Rapid Reaction: Lakers 90, Grizzlies 82

They say you don't get style points for a pretty win, which, by extension, means you don't lose points for an ugly win. And that's fortunate, because the Lakers otherwise might have ended the night with -2 on the scoreboard. The W was secured, but they didn't look so hot making it happen.

Here are five takeaways from the game:

1) Kobe Bryant played an exceptionally well rounded, efficient game.

I was curious to see how Kobe's game might be affected by the presence of Tony Allen (among the best in the league at defending Kobe) and his wrist, which might leave him susceptible to the former Celt's relentless, hawking D. It took just over four minutes, however, for this issue to be rendered dead in the water. After getting caught with his hand in the cookie jar on a turnaround J from Kobe, Allen had to sit with his second foul. Right on cue, Bryant made both of his free throws, then set up Matt Barnes for a three-pointer, a clear announcement of this being a strong night in the making.

AP Photo/Mark J. Terrill

Kobe did a nice job balancing his scoring and play-making.

Whether setting up teammates to the tune of nine dimes or putting up 26 points on a clean 50 percent shooting, Kobe was aggressive, but also under control and worked extremely hard to involve his teammates. During the first quarter, he ran pick-and-pop to perfection to perfection with Troy Murphy, putting the stretch forward in perfect position for a long deuce. Later, he manufactured an alley-oop for Pau Gasol and set up Steve Blake for a corner three via a cross-court fastball tossed with enough heat and accuracy to make Mariano Rivera jealous.

And I specifically used the Yankees pitcher for the baseball parallel, because Bryant also went into "closer" mode, albeit not during the literal last minute. With 4:38 remaining and the Laker lead down to five, Kobe drilled back-to-back J's from 14 and nine feet, creating enough separation on a night where the fourth quarter turned muddy.

There was even a toe dipped into the fountain of youth. The Staples Center faithful was whipped into a frenzy after Bryant drove the baseline past Rudy Gay, then threw down a reverse jam with the authority of his days in a #8 jersey.

Good stuff.

2) The Lakers really need to stop turning the ball over.

Jayne Kamin-Oncea/US Presswire

The Lakers made life even easier for a Memphis D already great at coaxing steals.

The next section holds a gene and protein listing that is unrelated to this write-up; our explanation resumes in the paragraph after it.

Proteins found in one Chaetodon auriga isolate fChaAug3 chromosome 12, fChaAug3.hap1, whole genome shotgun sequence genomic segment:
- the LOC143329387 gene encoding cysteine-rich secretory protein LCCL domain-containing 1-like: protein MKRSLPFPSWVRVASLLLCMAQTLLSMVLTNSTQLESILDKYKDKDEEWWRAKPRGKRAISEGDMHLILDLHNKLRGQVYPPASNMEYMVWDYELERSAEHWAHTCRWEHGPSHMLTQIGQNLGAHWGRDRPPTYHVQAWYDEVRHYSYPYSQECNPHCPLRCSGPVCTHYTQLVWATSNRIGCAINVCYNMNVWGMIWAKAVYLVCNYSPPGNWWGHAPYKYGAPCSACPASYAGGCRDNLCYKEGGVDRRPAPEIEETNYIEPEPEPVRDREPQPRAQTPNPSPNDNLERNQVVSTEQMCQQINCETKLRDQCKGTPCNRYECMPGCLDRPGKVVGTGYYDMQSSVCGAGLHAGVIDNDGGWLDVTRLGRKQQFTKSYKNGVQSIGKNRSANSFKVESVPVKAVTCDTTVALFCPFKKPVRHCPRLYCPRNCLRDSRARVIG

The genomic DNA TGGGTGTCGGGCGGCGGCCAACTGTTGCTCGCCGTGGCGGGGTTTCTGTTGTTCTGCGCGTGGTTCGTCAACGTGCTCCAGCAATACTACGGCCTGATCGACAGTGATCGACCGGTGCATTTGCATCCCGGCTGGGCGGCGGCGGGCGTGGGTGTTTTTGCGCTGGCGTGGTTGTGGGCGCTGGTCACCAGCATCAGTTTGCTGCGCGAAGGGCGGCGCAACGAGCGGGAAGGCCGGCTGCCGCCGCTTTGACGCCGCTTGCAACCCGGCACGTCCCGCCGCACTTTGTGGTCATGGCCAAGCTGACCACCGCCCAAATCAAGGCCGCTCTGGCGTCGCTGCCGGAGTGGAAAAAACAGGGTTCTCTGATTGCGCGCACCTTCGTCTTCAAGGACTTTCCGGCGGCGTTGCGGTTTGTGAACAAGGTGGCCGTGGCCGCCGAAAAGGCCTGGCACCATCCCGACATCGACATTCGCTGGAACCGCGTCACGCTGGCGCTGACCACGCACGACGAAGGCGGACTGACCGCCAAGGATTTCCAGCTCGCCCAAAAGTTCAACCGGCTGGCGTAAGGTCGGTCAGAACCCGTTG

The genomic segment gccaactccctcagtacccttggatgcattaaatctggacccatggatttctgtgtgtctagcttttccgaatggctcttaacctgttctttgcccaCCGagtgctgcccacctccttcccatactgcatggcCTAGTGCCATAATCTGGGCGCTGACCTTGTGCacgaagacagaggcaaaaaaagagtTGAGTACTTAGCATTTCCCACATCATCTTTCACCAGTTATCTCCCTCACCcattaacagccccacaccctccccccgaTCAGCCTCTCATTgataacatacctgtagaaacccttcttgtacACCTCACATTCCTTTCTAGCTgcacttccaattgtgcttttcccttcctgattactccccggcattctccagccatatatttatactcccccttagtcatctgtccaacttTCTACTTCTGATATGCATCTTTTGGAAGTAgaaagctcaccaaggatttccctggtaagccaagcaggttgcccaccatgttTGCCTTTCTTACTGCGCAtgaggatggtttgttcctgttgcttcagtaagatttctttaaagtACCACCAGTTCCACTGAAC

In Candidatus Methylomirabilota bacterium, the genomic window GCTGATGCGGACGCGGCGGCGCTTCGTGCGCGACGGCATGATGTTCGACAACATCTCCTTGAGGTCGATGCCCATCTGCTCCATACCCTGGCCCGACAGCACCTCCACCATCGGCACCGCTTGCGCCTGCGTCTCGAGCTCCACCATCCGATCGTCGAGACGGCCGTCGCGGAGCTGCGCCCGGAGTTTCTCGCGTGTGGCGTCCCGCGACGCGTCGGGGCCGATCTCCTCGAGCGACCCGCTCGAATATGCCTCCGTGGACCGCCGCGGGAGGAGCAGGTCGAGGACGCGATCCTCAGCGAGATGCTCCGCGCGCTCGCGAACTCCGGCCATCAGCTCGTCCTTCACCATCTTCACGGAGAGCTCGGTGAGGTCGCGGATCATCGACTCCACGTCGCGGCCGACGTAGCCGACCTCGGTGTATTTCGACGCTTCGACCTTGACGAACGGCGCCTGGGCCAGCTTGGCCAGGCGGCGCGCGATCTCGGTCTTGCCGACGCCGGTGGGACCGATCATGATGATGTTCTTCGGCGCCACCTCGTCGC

It's been a problem for the purple and gold throughout their opening nine games, and the tenth was no exception. Given how meticulous Mike Brown is, I have to imagine his team was warned to be careful with the ball against the Grizzlies. After all, Memphis entered this game with two players (Mike Conley, Allen) in the top-10 for steals, and Marc Gasol is among the top 10 for legit big men. Thus, it doesn't take a basketball genius to realize this is an opponent capable of making hay through disruption. Instead, the Lakers made the work even easier.

It's one thing to turn the ball over, but it's quite another when the majority of gaffes are avoidable. In the Lakers' case, they coughed up plenty of the latter variety. Whether through traveling, careless "home run" passes, or over-dribbling, the Lakers turned the ball over a comically bad 27 times. Even worse than the ensuing empty possessions was Memphis' ability to capitalize. 24 points were scored off turnovers, and 31 on fast break situations. That's a unacceptable tally in any setting, but when you consider Memphis only scored 82 points on 40.9 percent shooting, it really drives home how big a favor the Lakers did their hapless opponent by giving them the ball.

3) Matt Barnes is not about to lose his starting gig at small forward anytime soon.

And not simply because Metta World Peace is playing poorly enough to lose his place in the rotation and Devin Ebanks won't get the burn necessary in the first place to challenge Barnes until that happens. For the second straight game, Barnes played a terrific game on both sides of the ball, filling up a stat line (15 points, 10 rebounds, two assists, three blocks, one steal) through his calling-card hustle. The jolt Barnes provided was epitomized after he reentered the game early in the fourth quarter when Brown decided to pull every reserve. Barnes quickly swatted O.J. Mayo's shot on one end, then scored a layup in transition off a feed from Derek Fisher. Two possessions later, he was off to the races again in transition, this time stopping on a dime to pop a J.

This prompted a time out from Lionel Hollins, along with Brown patting his small forward on the head.

Andrew D. Bernstein/NBAE/Getty Images

Barnes has a stranglehold on the starting small forward gig.

4) The second unit remains a work in progress

The raw numbers won't look horrible on the surface, between Blake's 13 points (6-of-9 shooting) and Murphy chipping in another six, but the reserves are struggling to succeed as a unit. Possessions feature either very good ball movement and purpose (the first half), or utter confusion. Brown said after the Golden State win he hasn't decided on a firm second unit rotation, and I can't imagine tonight answered every question. I asked him before the game about the team's lack of players capable of creating for themselves or along the perimeter, and he said this particular issue illustrates the need for precision. 10 games in, the bench isn't offering much on a regular basis.

5) The "We're gonna win ugly" credo may be taken a little too literally

I respect the Lakers' collective pride in their "lunch pail" mindset of defense first, toughness, and scrapping out victories at whatever cost. That's precisely the attitude enabling them to overcome the Boston Celtics in Game 7 of the 2010 Finals. But at the same time, it wouldn't kill these guys to occasionally make matters on the court look easy. When the wheels come off for this team, it tends to resemble the crash you'd see at a NASCAR race.